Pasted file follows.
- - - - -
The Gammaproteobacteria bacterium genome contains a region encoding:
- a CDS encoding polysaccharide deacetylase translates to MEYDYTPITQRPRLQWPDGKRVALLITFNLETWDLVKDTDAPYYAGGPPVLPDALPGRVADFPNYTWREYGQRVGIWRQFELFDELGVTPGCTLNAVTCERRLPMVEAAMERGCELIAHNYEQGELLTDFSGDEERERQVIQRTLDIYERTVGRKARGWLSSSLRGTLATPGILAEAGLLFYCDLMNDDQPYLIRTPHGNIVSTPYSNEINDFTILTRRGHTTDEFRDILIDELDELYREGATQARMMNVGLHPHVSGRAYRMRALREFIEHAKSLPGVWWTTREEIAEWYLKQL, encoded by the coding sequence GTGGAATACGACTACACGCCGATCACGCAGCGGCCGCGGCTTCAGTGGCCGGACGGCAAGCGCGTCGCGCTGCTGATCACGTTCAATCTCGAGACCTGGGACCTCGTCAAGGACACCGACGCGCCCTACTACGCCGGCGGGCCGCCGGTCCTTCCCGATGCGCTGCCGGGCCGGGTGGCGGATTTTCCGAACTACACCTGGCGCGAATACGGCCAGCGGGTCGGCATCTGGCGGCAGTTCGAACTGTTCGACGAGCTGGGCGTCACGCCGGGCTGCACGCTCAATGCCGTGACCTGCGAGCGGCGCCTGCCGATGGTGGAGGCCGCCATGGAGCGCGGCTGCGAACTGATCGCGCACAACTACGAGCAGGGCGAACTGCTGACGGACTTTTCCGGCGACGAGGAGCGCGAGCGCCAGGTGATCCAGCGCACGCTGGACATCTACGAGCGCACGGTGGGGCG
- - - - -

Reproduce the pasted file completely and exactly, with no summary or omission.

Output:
The Gammaproteobacteria bacterium genome contains a region encoding:
- a CDS encoding polysaccharide deacetylase translates to MEYDYTPITQRPRLQWPDGKRVALLITFNLETWDLVKDTDAPYYAGGPPVLPDALPGRVADFPNYTWREYGQRVGIWRQFELFDELGVTPGCTLNAVTCERRLPMVEAAMERGCELIAHNYEQGELLTDFSGDEERERQVIQRTLDIYERTVGRKARGWLSSSLRGTLATPGILAEAGLLFYCDLMNDDQPYLIRTPHGNIVSTPYSNEINDFTILTRRGHTTDEFRDILIDELDELYREGATQARMMNVGLHPHVSGRAYRMRALREFIEHAKSLPGVWWTTREEIAEWYLKQL, encoded by the coding sequence GTGGAATACGACTACACGCCGATCACGCAGCGGCCGCGGCTTCAGTGGCCGGACGGCAAGCGCGTCGCGCTGCTGATCACGTTCAATCTCGAGACCTGGGACCTCGTCAAGGACACCGACGCGCCCTACTACGCCGGCGGGCCGCCGGTCCTTCCCGATGCGCTGCCGGGCCGGGTGGCGGATTTTCCGAACTACACCTGGCGCGAATACGGCCAGCGGGTCGGCATCTGGCGGCAGTTCGAACTGTTCGACGAGCTGGGCGTCACGCCGGGCTGCACGCTCAATGCCGTGACCTGCGAGCGGCGCCTGCCGATGGTGGAGGCCGCCATGGAGCGCGGCTGCGAACTGATCGCGCACAACTACGAGCAGGGCGAACTGCTGACGGACTTTTCCGGCGACGAGGAGCGCGAGCGCCAGGTGATCCAGCGCACGCTGGACATCTACGAGCGCACGGTGGGGCG